Brees does not have rotator cuff damage

Updated: January 5, 2006, 11:50 AM ET
By Len Pasquarelli | ESPN.com

The bad news didn't get any worse for San Diego quarterback Drew Brees on Wednesday, when an examination of his right shoulder confirmed there is no damage to the rotator cuff, and that just the labrum will have to be surgically repaired.

Quarterback
San Diego Chargers

Profile
2005 SEASON STATISTICS
Att Comp Yds TD Int Rat
500 323 3353 24 15 89.2

The surgery, which will be performed Thursday by noted Birmingham, Ala., orthopedic specialist James Andrews, is expected to sideline the Chargers' starter four months. It will almost certainly preclude San Diego from trading backup Philip Rivers and could complicate Brees' contract negotiations.

Andrews examined Brees on Wednesday, and his evaluation concurred with that of the San Diego medical and training staff, that the five-year veteran tore the labrum in his throwing shoulder Saturday during the season-ending loss to the Broncos. The injury occurred when Brees was sacked and stripped of the ball and then dived into the pile attempting to recover the fumble.

Brees' right arm was pinned behind his head, and he walked to the sideline clearly trying to immobilize the arm.

There was concern, until Andrews examined Brees, that the rotator cuff might have been injured. Had that been the case, the rehabilitation time would have at least doubled. Andrews is typically used by the clients of IMG Football for orthopedic surgeries. In the past year alone, Andrews repaired the shoulders of IMG quarterback clients Chad Pennington (twice) and Tim Couch.

San Diego officials are hopeful that if all goes well, Brees will be able to participate in some of the organized workouts in late spring.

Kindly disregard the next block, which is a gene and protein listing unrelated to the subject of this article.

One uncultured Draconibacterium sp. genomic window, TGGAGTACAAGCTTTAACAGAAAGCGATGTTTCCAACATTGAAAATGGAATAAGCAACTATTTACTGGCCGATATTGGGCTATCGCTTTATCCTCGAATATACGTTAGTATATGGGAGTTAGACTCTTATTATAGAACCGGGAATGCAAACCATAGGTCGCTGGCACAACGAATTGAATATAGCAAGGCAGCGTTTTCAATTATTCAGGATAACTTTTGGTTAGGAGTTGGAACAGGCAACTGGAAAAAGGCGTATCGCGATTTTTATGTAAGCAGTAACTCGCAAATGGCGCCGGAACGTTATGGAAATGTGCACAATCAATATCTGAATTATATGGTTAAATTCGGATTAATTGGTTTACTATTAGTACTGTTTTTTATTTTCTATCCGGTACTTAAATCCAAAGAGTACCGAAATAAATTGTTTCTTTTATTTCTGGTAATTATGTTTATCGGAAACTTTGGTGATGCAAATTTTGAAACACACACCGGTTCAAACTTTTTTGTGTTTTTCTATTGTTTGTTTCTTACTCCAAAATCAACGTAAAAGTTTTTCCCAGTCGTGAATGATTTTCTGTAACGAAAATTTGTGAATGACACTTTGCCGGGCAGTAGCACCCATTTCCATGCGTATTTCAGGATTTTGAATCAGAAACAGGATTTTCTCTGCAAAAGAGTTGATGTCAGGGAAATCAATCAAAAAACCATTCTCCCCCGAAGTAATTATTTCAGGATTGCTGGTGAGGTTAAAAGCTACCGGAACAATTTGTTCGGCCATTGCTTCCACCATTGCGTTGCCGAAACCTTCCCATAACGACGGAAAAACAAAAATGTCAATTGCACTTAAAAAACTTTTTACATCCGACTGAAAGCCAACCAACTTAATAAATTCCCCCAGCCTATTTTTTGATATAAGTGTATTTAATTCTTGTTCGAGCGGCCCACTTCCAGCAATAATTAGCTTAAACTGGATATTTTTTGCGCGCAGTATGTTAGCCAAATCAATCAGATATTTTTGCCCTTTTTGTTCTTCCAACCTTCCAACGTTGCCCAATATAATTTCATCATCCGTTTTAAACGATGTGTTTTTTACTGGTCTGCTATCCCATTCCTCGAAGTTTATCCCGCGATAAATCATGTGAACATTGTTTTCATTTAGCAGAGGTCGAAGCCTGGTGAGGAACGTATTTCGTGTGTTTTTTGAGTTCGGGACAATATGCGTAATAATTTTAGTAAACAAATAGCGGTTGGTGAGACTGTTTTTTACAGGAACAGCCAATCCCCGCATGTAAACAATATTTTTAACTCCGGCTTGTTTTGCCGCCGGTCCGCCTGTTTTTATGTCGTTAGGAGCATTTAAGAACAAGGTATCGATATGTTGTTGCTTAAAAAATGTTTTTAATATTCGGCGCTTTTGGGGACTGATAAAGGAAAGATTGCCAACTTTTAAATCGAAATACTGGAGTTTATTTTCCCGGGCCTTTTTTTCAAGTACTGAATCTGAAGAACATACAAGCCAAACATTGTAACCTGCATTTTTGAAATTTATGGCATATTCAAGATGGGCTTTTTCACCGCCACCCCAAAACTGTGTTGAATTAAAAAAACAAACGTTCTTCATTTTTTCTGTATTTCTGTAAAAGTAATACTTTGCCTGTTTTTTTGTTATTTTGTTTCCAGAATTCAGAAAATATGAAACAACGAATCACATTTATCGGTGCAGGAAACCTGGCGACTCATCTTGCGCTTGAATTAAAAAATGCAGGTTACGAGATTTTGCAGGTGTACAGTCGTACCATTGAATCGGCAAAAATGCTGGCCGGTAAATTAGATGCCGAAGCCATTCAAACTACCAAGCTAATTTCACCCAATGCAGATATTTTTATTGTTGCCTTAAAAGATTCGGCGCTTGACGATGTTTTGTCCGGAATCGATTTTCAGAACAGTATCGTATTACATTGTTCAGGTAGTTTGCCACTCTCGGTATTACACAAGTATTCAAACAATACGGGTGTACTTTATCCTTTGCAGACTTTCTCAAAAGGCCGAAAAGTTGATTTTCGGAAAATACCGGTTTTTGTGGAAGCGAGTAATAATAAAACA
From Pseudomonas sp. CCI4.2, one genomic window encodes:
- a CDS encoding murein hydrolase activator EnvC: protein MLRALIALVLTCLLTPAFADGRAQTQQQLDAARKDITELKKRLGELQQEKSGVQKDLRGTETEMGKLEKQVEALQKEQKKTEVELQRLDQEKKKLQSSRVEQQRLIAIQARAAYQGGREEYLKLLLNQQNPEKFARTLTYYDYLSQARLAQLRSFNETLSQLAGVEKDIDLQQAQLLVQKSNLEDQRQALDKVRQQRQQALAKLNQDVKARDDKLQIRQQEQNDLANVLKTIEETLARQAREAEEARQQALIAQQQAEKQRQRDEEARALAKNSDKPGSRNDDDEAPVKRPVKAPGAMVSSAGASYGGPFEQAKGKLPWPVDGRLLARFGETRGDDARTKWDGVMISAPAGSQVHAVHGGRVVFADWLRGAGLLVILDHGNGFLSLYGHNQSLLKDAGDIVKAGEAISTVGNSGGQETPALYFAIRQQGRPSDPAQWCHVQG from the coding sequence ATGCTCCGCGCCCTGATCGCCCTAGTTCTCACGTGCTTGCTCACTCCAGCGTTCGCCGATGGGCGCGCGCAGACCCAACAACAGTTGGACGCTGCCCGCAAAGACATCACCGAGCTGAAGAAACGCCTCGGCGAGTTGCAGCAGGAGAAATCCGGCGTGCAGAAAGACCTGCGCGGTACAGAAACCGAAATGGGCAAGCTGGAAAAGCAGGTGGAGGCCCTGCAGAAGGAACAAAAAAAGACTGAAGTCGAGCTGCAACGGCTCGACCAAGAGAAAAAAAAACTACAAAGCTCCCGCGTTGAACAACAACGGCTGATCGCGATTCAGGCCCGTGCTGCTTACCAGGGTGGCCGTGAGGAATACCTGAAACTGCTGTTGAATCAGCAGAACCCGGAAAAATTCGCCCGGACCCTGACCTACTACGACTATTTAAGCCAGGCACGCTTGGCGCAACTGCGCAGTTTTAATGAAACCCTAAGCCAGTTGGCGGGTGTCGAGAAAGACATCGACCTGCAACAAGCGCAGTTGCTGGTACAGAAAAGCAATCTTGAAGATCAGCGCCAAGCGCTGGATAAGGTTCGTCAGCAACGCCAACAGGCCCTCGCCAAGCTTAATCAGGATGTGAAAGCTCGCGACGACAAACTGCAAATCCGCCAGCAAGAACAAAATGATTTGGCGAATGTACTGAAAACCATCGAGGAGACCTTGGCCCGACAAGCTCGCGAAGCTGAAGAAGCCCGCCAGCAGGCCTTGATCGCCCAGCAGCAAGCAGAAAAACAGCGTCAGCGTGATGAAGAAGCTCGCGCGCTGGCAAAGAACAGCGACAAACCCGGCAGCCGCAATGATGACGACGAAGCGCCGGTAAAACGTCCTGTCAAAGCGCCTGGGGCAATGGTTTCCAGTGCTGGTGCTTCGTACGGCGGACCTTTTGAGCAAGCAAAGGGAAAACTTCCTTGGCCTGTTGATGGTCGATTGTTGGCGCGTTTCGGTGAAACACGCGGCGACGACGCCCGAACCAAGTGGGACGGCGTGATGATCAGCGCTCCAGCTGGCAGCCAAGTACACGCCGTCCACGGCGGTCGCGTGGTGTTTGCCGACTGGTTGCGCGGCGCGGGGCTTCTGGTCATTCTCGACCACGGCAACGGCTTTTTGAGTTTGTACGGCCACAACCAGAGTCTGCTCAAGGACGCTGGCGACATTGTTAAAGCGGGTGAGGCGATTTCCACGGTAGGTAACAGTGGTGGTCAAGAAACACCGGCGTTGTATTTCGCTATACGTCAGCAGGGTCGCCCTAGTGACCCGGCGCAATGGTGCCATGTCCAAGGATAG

The injury all but assures that the Chargers will retain Rivers, a first-round pick in 2004 who was acquired from the Giants in the draft day trade involving Eli Manning, for at least one more season. Rivers has played sparingly in two seasons. But perhaps the most intriguing element to the Brees injury is how the Chargers handle his contract now.

Brees played the 2005 season under the one-year qualifying tender for a "franchise" free agent and has been adamant in his desire for a long-term contract. San Diego officials might be reluctant to propose a multi-year deal but using the "franchise" label again is also dicey, because Brees could sign it immediately, and be guaranteed a base salary of about $9.7 million for 2006. Based on how they gauge his recovery, the Chargers might consider using the lower-level "transition" marker on Brees, which would permit the club to retain a right of first refusal.

For the first time in his career, Brees started all 16 games in 2005, completing 323 of 500 passes for 3,576 yards, with 24 touchdown passes and 15 interceptions.

Len Pasquarelli is a senior NFL writer for ESPN.com. To check out Len's chat archive, click here Insider.

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